.Store harassed homeless people with loud music, lawsuit claims

A court order put the kibosh on a San Rafael tire store “blaring loud music” from speakers pointed at the adjacent homeless encampment.

“Blaring” and “loud” aptly describe the noise I heard when Arthur Bruce, a homeless advocate, called me from the camp on Sunday, just before 7pm. In fact, I had to turn my phone volume down because the carnival-like music was annoying—not to mention ear-piercing when it hit high notes. This marked the third night that East Bay Tire Company’s loudspeaker played music continuously. The two previous days, it blasted from 6pm to 6am, Bruce said.

During a later video call, Bruce showed me a tower with loudspeakers and flashing blue lights that stood on the tire store’s property, just on the other side of the fence from the encampment. The 22-foot tower and accouterments are components of a mobile security unit leased by East Bay Tire.

music in the park san jose
music in the park san jose

On Monday morning, Bruce Gaylord, a resident of the homeless encampment on Mahon Creek Path in San Rafael, filed a lawsuit against East Bay Tire Company for intentional infliction of emotional distress and creating a public nuisance. The lawsuit states the speakers emitted noise levels ranging from 51 to 118 decibels.

To give that reading some perspective, manufacturers of gas-powered leaf blowers report that their equipment reaches a decibel level of 65–80 from a distance of 50 feet. The World Health Organization recommends less than 40 decibels of nighttime noise outside of bedrooms to prevent adverse health effects.

At a hearing last Tuesday, Marin County Judge Sheila Shah Lichtblau listened to both parties and then issued a temporary injunction preventing the store from playing music when the volume exceeds the limits of San Rafael’s sound ordinance.

In a commercial zone, San Rafael sets the limit for nighttime constant noise at 55 decibels.

The judge’s order seems entirely reasonable, although I wondered if Gaylord could have achieved his goal by contacting the San Rafael Police Department about his noisy neighbor. Police typically respond to complaints of loud parties in the wee hours of the morning. This is a somewhat similar situation, albeit the tire store and encampment aren’t in a residential area.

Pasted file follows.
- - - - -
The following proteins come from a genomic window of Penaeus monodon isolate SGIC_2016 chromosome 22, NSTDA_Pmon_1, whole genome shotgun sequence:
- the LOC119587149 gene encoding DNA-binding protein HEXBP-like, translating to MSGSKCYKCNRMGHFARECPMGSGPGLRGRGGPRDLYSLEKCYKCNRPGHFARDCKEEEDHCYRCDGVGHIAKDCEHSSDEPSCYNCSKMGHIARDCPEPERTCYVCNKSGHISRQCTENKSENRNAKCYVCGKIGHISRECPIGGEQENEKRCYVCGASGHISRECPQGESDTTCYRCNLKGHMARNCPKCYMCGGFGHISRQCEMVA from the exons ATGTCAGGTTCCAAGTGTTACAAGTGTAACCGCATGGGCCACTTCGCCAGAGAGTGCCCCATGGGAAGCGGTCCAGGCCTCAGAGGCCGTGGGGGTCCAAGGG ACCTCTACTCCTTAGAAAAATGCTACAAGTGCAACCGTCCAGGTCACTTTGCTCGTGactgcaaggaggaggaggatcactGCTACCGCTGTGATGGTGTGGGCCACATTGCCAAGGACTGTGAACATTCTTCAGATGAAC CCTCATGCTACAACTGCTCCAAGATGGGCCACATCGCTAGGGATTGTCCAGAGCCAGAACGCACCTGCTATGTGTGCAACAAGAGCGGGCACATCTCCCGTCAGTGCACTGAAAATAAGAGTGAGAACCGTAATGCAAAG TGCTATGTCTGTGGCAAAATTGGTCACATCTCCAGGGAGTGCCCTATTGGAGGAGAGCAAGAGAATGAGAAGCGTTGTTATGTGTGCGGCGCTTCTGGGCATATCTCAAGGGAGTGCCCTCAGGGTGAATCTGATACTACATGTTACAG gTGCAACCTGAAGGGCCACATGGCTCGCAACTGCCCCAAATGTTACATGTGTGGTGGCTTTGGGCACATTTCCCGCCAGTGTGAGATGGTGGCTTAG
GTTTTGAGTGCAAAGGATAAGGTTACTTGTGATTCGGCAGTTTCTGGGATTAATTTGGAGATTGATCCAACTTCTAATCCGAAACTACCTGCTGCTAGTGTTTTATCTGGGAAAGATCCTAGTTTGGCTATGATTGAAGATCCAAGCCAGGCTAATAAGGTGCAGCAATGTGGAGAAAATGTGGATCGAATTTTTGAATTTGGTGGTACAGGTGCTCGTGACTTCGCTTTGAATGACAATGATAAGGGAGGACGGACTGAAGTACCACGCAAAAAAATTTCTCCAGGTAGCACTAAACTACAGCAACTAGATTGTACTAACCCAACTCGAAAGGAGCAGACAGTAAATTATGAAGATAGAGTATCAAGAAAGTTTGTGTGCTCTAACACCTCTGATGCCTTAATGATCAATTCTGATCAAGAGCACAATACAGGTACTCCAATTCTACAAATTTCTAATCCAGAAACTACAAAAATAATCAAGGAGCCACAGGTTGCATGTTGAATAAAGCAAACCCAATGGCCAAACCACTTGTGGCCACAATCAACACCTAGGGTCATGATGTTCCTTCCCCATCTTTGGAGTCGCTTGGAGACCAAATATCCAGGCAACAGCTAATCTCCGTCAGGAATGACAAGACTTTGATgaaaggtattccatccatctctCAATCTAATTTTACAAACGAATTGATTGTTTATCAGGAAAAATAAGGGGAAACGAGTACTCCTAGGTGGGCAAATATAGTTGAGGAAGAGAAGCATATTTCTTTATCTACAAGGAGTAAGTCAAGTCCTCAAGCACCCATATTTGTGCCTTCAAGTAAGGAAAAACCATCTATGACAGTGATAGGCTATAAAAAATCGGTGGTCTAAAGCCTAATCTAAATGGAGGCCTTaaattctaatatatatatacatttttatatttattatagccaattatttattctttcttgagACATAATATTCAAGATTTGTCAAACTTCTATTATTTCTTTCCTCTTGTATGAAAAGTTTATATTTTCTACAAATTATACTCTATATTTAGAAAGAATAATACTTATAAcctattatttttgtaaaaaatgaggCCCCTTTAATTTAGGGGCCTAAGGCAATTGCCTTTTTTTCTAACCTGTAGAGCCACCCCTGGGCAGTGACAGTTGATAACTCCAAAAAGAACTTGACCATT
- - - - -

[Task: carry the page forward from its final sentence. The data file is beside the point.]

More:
“I called the police on Friday night—non-emergency number,” Gaylord said. “I asked them, ‘Can you find an ordinance they’ve violated to get this shut down?’ Somebody called back to confirm what I had told them, and I explained again.”

But Gaylord said the police made no effort to abate the noise. The camper thinks three officers walked down the Mahon Creek Path after his call that evening but can’t be sure because his vision is poor and he doesn’t have eyeglasses. However, there’s nothing wrong with his hearing, and he’s certain the music continued for three consecutive nights, leaving him sleep deprived and on edge.

San Rafael Police Lt. Scott Eberle verified that the department received a call on May 17 for advice about a tire shop using cameras and playing loud music at night. Officers responded to the location, according to Eberle.

“We went out there and spoke to the individual who made the call,” Eberle said. “They didn’t want to press charges. It seemed like they just wanted advice on what they can do.”

More than 30 homeless people live in the tent encampment on the Mahon Creek Path, making it likely that officers spoke to yet another person concerned about the noise. Regardless, the music played on that night and the following two nights.

Gaylord’s tent is a few dozen yards from the equipment that blared the music. Confined to a wheelchair and set up on a campsite designed to accommodate his special needs, he couldn’t simply relocate. Besides, he shouldn’t have to. A federal judge’s order protects Gaylord and about 50 other homeless people, allowing them to live at the Mahon Creek Path encampment while a different lawsuit works its way through the court, according to homeless advocate Robbie Powelson.

STOP THE MUSIC East Bay Tire’s mobile security unit, as seen from the homeless encampment. The top of the 22-foot tower houses the loudspeakers and strobing blue lights.